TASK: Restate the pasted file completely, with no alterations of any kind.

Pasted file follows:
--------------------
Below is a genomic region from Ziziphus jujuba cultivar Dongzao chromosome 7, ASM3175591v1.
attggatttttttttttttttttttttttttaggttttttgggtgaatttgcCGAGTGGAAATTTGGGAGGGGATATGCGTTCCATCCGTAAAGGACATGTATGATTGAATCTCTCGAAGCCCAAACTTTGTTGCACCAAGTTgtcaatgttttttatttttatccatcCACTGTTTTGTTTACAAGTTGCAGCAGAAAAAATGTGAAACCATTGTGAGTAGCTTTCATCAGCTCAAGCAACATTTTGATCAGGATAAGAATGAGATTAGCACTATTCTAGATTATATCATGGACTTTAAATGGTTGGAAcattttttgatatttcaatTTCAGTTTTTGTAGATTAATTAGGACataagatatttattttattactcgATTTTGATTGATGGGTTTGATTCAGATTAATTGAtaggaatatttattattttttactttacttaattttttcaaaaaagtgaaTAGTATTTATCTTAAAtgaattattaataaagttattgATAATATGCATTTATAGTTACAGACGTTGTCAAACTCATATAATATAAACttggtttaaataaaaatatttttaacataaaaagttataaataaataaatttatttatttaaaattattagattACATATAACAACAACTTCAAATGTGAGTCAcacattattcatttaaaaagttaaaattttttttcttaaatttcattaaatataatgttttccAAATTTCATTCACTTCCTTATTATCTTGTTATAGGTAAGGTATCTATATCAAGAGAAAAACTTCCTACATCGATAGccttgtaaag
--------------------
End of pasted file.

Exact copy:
Below is a genomic region from Ziziphus jujuba cultivar Dongzao chromosome 7, ASM3175591v1.
attggatttttttttttttttttttttttttaggttttttgggtgaatttgcCGAGTGGAAATTTGGGAGGGGATATGCGTTCCATCCGTAAAGGACATGTATGATTGAATCTCTCGAAGCCCAAACTTTGTTGCACCAAGTTgtcaatgttttttatttttatccatcCACTGTTTTGTTTACAAGTTGCAGCAGAAAAAATGTGAAACCATTGTGAGTAGCTTTCATCAGCTCAAGCAACATTTTGATCAGGATAAGAATGAGATTAGCACTATTCTAGATTATATCATGGACTTTAAATGGTTGGAAcattttttgatatttcaatTTCAGTTTTTGTAGATTAATTAGGACataagatatttattttattactcgATTTTGATTGATGGGTTTGATTCAGATTAATTGAtaggaatatttattattttttactttacttaattttttcaaaaaagtgaaTAGTATTTATCTTAAAtgaattattaataaagttattgATAATATGCATTTATAGTTACAGACGTTGTCAAACTCATATAATATAAACttggtttaaataaaaatatttttaacataaaaagttataaataaataaatttatttatttaaaattattagattACATATAACAACAACTTCAAATGTGAGTCAcacattattcatttaaaaagttaaaattttttttcttaaatttcattaaatataatgttttccAAATTTCATTCACTTCCTTATTATCTTGTTATAGGTAAGGTATCTATATCAAGAGAAAAACTTCCTACATCGATAGccttgtaaag